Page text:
1. This is very much where I am with dysautonomia – still having to crash right after work to keep GOING to work (and thus not having much outside my job), but also able to do that job. I can travel, I just have to be prepared for the flare it’ll through me into with my blood pressure potentially – but I can faint on vacation and get back up with aplomb:-p I’m still getting finalized with what sort of hypermobility disorder I have (apparently my rheumatologist gave me one but an out of date one he never told me about – so doctors aren’t sure how to convert it to 2017 standards:-p), but other than maybe qualifying for some PT for that, it’s basically “meds, water, salt, let us know if you get as bad as you were last year again and we’ll adjust”

    Liked by 1 person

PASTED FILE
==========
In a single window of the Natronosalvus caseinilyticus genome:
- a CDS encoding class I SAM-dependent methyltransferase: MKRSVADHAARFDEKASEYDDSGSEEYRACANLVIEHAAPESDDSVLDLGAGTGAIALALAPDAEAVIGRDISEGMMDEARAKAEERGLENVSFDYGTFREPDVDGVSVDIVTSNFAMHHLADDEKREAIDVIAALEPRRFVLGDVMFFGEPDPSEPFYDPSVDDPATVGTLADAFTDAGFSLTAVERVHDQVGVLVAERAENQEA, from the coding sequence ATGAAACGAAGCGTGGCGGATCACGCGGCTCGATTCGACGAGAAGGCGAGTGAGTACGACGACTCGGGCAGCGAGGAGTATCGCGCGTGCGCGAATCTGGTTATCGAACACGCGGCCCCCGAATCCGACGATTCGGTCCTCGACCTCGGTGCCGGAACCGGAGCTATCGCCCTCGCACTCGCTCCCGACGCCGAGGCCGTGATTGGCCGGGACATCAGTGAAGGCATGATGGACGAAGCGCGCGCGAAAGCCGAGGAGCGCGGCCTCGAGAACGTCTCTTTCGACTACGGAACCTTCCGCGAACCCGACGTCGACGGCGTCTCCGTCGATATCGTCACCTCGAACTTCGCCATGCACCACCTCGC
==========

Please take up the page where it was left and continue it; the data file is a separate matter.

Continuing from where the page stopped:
1. Yes I understand completely. It’s hard with Dysautonomia, many doctors just stick to the “fluids and salt.” Which is important no doubt, but frustrating because we want more than our illnesses to just barely be managed. All we can do is keep plugging along and try to live our best life with illness. Thank you for reading and sharing your thoughts!

      Liked by 1 person

  2. This is so relatable! Some days, I feel great; I go to the grocery store, I wash my dishes, I go for a small hike with my husband. And other days I can’t get out of bed. I look at living with chronic illness as a spectrum. Some people are more functional than others, but that doesn’t invalidate your experience. I think all you can do is enjoy the good days, cope with the bad days and live your life the best you can.

    Liked by 2 people

    1. So true! Cherishing the good days and knowing the bad days won’t last forever is important to realize. Perspective. It’s all about living our best lives despite limitations. Thanks for reading!

      Like